“In contrast to other disabilities such as blindness or paralysis, learning disabilities can be invisible. For this and other reasons, people with learning disabilities are often misunderstood, frequently marginalised in society and all too often left out of church.
Generally speaking they carry a lifelong disorder that affects the ability to either interpret what they see and hear, or to link information from different parts of the brain. This can show up in many ways – for example, in an inability to understand or use spoken and written language.
However, such limitations do not stop God working. A learning disabled adult may be able to serve the church in a number of different ways – just like any other member of the church. Many church leaders have found that making special provision for people with learning disabilities has had a very positive impact on the whole church, making it a better place for everybody. (acknowlegement – www.prospects.org.uk)
My last blog post was about not being able to read and how that can be a barrier to church.
This next post is about not being able to talk. There are many differences in people with learning disabilities so forgive me for being a little general here, but a number of our congregation don’t communicate with words very well. They may be able to say one or two words, it may take them a long time to speak. They may make sounds that mean something to those who can interpret. They may use some signs to communicate.
In regular church this doesn’t mean they cannot access the service, and those who do come along can still join in songs and other things.
However, other things like saying prayers, saying the creed, responding to questions, asking questions and talk and chat after the service become a barrier. These things rely on being able to talk. It is through talk we get to know people and build friendships. It is one of the ways we express our faith and tell others about Jesus.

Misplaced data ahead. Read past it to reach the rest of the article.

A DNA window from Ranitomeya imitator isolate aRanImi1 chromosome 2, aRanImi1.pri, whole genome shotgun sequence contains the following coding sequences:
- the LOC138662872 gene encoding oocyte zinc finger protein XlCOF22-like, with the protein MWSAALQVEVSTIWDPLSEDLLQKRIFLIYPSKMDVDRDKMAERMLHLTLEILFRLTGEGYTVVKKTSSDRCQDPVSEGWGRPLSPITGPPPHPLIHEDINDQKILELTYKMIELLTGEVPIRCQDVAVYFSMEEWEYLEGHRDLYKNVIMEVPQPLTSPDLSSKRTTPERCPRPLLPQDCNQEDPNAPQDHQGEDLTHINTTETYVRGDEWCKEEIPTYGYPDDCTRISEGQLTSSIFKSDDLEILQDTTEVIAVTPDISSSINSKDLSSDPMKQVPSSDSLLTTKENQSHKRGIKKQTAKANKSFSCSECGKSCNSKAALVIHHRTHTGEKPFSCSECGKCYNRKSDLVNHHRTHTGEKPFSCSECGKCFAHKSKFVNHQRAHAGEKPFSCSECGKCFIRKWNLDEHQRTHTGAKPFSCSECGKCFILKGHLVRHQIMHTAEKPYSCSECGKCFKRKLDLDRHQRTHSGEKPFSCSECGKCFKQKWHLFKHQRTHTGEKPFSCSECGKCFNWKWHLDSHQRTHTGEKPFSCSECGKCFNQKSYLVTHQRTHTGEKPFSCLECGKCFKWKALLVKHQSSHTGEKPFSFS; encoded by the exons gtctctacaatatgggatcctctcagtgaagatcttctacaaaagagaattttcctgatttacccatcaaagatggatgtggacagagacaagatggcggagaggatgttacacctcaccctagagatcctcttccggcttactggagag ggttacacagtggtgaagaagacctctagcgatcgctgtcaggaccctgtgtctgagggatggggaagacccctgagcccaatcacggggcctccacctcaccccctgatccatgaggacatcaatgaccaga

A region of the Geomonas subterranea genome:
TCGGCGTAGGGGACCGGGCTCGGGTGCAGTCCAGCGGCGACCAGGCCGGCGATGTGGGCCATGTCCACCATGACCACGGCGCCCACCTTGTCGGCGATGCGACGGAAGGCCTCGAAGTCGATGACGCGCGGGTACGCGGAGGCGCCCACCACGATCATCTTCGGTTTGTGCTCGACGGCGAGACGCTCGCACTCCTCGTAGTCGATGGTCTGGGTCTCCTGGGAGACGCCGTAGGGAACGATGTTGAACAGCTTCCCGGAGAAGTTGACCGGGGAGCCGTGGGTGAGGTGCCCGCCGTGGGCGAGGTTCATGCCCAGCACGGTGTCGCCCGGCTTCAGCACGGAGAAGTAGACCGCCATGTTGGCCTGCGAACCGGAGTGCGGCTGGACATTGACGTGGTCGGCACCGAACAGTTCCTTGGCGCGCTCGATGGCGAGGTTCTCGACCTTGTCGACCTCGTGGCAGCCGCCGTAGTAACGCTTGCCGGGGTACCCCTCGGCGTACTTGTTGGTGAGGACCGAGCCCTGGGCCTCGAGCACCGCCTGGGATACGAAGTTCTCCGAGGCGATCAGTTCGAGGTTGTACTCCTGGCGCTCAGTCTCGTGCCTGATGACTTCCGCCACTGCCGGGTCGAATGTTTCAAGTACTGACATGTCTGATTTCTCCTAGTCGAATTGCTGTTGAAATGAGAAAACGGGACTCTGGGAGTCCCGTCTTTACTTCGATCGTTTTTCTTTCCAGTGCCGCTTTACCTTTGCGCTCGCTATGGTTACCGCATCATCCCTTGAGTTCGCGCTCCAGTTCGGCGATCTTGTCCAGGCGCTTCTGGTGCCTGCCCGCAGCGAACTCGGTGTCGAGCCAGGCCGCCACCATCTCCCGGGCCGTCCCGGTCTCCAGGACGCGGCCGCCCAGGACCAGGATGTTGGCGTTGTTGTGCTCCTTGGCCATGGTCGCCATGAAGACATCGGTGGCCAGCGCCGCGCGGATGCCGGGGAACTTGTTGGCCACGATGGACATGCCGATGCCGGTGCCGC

The challenges for churches to include non-verbal people with learning disabilities in their family are not as great as you might think. Firstly we need understanding about different ways people communicate, have the patience and time to listen to what is being communicated and have some people in the church who may befriend, interpret and enable the person to communicate with others.
In regular services, there are a few ideas that can be adopted to enable people with learning disabilities engage and learn (wait for it…this will be another post…)
We should be looking for ways all people can serve in the church. There are plenty of things to do without talking but which also mean working alongside others. We encourage our members to serve our meal, greet people at the door, join in the activities, pray for their friends and carers.
By having a special meeting for people with learning disabilities (we encourage them to join regular church as well), there is a time that we can enable everyone to respond and make themselves heard. I have been spending some time over the past few months observing, communicating and listening to our members to see how those who do not talk can and do contribute and have their say.
One of the ways we have found bringing us some success is by using a symbol package called “Communicate in Print”. We print off a sheet of symbols related to our teaching and our non-verbal members can use them to answer questions or respond to the teaching. It enables them to tell us what they have learned and to give their own opinion.
Another way is by using Makaton (there is Signalong too but as our members are adults they learned Makaton at school). We have had training and have learned lots of Christian signs that enable us to pray, sing and communicate together.
There are other barriers and other ways of over coming them…I will write more in the next few weeks.